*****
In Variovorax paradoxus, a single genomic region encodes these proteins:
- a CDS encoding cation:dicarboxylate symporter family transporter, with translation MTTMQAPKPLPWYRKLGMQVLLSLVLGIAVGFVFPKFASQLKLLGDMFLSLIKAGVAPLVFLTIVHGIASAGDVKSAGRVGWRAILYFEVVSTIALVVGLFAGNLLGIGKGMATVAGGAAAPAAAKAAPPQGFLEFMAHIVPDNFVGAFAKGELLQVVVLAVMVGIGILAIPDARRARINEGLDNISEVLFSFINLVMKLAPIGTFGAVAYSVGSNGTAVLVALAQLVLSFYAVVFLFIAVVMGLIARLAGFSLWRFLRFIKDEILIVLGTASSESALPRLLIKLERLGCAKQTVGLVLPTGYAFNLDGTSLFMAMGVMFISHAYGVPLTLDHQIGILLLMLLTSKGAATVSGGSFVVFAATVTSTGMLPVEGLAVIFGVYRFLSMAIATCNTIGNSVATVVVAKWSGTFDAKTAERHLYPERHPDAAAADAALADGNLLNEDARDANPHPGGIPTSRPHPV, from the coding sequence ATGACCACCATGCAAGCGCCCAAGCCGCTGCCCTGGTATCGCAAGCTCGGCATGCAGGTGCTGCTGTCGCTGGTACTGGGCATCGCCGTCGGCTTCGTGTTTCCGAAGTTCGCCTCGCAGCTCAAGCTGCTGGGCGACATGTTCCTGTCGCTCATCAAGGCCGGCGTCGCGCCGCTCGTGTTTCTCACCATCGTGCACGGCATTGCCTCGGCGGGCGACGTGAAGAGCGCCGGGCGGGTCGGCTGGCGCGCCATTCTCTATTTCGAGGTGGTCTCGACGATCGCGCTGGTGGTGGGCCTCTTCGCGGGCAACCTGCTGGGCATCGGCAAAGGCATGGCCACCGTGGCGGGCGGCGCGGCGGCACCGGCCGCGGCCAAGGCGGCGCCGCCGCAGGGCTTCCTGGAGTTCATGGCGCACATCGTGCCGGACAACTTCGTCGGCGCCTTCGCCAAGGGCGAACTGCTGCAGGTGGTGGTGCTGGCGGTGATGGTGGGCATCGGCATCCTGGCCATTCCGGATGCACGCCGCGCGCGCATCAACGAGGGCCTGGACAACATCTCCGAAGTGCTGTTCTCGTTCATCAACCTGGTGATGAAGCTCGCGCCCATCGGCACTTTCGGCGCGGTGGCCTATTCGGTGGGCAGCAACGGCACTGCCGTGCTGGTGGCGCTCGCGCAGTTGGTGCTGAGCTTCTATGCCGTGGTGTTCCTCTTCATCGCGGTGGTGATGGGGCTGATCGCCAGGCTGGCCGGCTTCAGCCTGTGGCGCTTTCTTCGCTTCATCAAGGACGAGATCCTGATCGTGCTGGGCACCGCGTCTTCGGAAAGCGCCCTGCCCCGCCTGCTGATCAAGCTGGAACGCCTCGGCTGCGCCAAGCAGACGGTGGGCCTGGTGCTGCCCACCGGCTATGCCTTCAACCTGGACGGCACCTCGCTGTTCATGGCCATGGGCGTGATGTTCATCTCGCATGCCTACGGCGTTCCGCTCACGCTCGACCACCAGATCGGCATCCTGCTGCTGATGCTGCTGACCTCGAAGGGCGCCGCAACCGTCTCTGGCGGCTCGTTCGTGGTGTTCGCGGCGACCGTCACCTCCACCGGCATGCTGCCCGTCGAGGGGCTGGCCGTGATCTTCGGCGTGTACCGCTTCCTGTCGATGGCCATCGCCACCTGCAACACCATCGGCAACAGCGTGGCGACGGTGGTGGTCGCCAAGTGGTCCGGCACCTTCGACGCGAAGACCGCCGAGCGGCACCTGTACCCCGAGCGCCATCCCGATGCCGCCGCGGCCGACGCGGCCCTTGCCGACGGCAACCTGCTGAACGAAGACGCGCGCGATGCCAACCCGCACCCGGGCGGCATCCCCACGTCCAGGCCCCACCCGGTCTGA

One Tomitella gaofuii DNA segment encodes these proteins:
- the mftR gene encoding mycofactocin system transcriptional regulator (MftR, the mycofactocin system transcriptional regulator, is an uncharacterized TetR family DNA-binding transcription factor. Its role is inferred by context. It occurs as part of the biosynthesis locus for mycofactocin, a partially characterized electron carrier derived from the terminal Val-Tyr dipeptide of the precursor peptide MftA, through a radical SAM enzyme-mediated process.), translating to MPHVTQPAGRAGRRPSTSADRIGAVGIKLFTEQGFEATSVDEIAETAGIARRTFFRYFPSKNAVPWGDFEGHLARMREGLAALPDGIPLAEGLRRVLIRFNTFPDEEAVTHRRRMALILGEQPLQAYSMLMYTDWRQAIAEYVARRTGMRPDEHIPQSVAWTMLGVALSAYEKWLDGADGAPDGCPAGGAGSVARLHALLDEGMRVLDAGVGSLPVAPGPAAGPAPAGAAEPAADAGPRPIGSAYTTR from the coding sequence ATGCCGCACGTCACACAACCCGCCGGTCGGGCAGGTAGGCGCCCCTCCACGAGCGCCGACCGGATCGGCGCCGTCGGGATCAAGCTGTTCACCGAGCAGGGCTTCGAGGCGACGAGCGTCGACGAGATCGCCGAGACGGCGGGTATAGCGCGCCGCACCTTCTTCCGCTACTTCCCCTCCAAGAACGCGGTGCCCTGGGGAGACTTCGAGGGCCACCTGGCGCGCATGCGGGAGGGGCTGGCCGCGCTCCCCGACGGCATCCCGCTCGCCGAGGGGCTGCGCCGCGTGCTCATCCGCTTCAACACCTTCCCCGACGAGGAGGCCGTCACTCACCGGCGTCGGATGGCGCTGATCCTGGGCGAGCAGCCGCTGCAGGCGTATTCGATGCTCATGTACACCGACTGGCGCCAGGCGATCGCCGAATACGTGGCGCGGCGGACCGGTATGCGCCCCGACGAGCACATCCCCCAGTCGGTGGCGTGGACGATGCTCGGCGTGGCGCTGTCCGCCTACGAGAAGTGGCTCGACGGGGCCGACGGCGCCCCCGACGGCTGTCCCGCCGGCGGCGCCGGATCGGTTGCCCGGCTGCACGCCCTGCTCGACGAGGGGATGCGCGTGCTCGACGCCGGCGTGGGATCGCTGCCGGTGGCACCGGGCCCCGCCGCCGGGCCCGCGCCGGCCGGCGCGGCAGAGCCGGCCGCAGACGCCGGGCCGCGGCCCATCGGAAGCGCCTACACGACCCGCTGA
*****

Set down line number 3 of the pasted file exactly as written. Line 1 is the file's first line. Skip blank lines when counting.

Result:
One Tomitella gaofuii DNA segment encodes these proteins: